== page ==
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Old 01-05-2019, 05:13 PM   #1
charlene
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Default MUSIC MEMORIES - Toronto Star-Jan.3,2019

Streaming music helps family tune into the past
By UZMA JALALUDDINSpecial to the Star
Wed., Jan. 2, 2019

Listening to music is a powerful experience; it can alter moods, lift or lower spirits, and play time machine to long-forgotten memories. Music is powerful in other ways too, providing therapy for people with a variety of conditions, including autism, depression, and dementia.

Music therapy is particularly effective for people struggling with dementia and Alzheimer’s. “Musical memories are often preserved in Alzheimer’s disease because key brain areas linked to musical memory are relatively undamaged by the disease…Music can also benefit caregivers by reducing anxiety and distress, lightening the mood, and providing a way to connect with loved ones,” according to a report from The Mayo Clinic.

Listening to different genres and styles of music is also a bridge to memory. I grew up listening to old Bollywood hits, played while we prepped the house for weekend dawaats (dinner parties). The songs were played on old vinyl records, then later cassette tapes, melodies about longing and loss, growing up, finding love, experiencing heartbreak: “Awara hoon” and “Khoya, Khoya Chand” and Lata Mangeshkar’s songs.

While I enjoyed some of these Bollywood tunes, my chores were usually performed amid the backdrop of early ’90s Top 40 hits — Mariah Carey, Nirvana, Oasis, Boyz II Men, blaring from the radio in my room.

Today my own kids listen to music streamed on an app or YouTube, bopping along to songs that will someday define their generation.

A few weeks ago, my husband, sons and I had to run an errand at Vaughan Mills with my father. The five of us piled into the car, Dad riding shotgun beside my husband. From the backseat, 11-year-old Ibrahim was eager to play DJ, streaming music from my phone to the car speakers. Dad was impressed.

“You can pick any song you want, and it will automatically play through the speakers?” he asked. “And Ibrahim is controlling this all from the backseat? Is there a remote?”

My son generously offered to put together a playlist for his grandfather, to keep us entertained on the drive. Dad’s first request was “Heart of Gold” by Neil Young.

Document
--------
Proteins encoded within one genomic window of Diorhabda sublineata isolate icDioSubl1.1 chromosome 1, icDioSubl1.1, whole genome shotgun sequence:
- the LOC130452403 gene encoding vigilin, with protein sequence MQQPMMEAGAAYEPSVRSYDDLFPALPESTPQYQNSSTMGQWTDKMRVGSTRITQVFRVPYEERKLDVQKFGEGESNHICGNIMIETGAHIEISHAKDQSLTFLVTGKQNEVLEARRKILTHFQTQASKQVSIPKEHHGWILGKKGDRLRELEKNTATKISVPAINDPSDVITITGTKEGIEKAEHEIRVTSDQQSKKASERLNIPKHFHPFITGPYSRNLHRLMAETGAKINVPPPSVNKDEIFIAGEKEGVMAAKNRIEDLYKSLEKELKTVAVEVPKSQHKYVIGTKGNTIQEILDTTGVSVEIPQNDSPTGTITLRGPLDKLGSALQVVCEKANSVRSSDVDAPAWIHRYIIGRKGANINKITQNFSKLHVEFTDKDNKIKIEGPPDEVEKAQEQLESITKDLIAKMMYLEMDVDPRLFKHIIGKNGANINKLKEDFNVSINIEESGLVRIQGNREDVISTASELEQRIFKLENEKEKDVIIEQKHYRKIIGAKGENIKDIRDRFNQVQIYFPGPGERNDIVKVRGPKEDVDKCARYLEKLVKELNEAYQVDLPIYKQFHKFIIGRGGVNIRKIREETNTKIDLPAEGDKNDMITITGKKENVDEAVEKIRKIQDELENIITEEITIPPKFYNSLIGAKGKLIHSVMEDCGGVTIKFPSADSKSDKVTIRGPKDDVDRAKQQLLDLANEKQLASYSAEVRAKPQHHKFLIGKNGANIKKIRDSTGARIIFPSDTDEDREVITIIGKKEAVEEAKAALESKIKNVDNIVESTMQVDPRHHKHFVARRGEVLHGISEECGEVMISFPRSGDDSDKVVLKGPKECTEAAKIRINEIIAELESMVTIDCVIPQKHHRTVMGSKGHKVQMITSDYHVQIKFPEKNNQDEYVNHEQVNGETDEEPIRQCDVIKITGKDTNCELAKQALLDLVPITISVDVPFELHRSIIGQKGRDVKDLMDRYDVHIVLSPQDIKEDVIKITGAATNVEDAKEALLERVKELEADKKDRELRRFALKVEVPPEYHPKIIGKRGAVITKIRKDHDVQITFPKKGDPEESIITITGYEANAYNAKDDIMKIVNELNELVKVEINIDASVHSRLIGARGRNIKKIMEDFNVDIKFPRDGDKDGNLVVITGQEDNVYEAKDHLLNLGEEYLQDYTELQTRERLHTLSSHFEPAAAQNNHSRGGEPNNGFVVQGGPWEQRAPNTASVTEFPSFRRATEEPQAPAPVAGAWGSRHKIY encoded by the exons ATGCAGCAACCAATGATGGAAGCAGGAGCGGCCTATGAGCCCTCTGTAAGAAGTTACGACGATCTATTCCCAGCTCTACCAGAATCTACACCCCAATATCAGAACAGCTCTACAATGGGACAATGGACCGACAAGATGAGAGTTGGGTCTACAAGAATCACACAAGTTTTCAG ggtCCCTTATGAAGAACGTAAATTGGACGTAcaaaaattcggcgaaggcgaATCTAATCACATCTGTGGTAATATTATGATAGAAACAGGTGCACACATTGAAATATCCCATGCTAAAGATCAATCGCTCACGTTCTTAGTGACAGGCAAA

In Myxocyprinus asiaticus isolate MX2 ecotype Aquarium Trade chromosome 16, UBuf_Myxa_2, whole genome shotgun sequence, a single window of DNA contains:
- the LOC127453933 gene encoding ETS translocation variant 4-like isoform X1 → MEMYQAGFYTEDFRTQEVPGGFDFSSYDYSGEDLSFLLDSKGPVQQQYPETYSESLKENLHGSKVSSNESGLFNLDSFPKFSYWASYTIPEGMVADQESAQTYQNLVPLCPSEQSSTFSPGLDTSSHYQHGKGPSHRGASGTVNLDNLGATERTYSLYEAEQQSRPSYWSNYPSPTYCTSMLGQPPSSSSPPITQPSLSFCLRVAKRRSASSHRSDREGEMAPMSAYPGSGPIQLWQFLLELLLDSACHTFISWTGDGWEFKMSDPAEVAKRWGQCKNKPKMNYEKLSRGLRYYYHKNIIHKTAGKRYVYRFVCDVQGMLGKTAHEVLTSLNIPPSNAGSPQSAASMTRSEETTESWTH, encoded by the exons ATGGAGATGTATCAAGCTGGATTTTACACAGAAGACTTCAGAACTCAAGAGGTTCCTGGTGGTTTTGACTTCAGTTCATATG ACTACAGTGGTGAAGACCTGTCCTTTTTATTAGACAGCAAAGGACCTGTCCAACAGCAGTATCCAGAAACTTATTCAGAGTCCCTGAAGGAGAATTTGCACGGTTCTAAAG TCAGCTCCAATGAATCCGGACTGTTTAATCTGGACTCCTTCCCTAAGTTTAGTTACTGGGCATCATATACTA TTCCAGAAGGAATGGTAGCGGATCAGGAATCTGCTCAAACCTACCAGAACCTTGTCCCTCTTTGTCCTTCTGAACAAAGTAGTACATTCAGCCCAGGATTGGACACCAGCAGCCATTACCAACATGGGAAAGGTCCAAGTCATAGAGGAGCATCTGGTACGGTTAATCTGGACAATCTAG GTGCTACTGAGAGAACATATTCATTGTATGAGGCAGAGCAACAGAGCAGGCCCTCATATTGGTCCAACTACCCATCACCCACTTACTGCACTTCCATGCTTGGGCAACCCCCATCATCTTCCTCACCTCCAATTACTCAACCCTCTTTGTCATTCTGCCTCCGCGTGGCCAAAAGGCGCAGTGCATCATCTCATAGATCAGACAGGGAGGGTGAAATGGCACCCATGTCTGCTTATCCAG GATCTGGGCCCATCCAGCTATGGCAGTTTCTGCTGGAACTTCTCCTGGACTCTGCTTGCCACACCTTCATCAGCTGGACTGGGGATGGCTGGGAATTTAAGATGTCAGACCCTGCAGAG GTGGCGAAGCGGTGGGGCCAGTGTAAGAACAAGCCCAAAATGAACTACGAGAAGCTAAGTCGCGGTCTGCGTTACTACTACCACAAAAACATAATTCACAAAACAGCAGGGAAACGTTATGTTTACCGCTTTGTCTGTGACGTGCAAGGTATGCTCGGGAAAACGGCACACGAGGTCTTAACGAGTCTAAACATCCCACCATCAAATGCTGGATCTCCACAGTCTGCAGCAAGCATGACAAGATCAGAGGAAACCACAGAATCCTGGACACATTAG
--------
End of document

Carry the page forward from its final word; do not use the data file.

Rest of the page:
At the familiar first notes, my father told us about the first time he had heard this song — decades ago, while on a road trip from Louisiana to Florida with college friends. The song was playing everywhere they stopped. Listening to it now, he was instantly transported to his grad school days, living on his own for the first time, far away from everyone he knew in Hyderabad, India.

“Play ‘Sundown’ by Gordon Lightfoot next,” Dad requested. And then, “How about ‘Tie a Yellow Ribbon Around the Old Oak Tree.’ Your mom used to love that song. Have you seen the music video?”

After that we listened to “Raindrops Keep Falling On My Head’ by B.J. Thomas, followed by “Ain’t No Mountain High Enough,” as sung by Diana Ross, another favourite of my mother’s. I always thought Urdu ghazal poetry was more her speed.

This trip down memory lane reminds me of the Netflix show Explained. One of the episodes centred around the unique human ability to differentiate pitch, tone, and rhythm, something that no other species has been shown to do.

On the way home, my husband requested, “You’ve Got the Touch” by Stan Bush, from the original 1986 animated Transformers movie. “I still get goosebumps when I listen to this song,” he told Mustafa and Ibrahim.

“Why, was the movie scary?” Ibrahim asked.

“No. It’s because the song reminds me of the past,” my husband replied.

Ibrahim thought about this for a moment, before playing “Sunflower” by Post Malone and Swae Lee, currently on repeat on his playlist.

As we drove home, I thought about the story my Dad had shared from his student days, the impulsive road trip with his equally broke grad student friends. I thought I had heard all of his stories, and knew all of his favourite music. I had no idea my dad was a fan of Gordon Lightfoot, Diana Ross or Neil Young.

I suppose there are some memories that can only be unlocked by the right song.
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Old 01-07-2019, 06:18 AM   #2
paskatefan
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Default Re: MUSIC MEMORIES - Toronto Star-Jan.3,2019

What an inspiring story! Can you imagine a world without music?

Her husband has great taste in music!

Gail
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Old 01-08-2019, 08:37 AM   #3
Martyn Miles
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Default Re: MUSIC MEMORIES - Toronto Star-Jan.3,2019

Yes, there are some memories that can only be unlocked by the right song.
Gord’s ‘ Something Very Special’ says a lot about the girl I met in the ‘70s, who
went on to be my wife.

She could be homespun, or free and easy on the run.
Meek and mild, or full of fun.
Cigarettes would make her strange, but fortunately she gave them up.
I can capture something of her in many verses of that song.
Fortunately she didn’t go away, like Gordon’s girl did.

I can listen to that song and those words touch deep places, as many of GL’s songs do.
Thank you, Gordon Lightfoot, for the musical memories you have given me.
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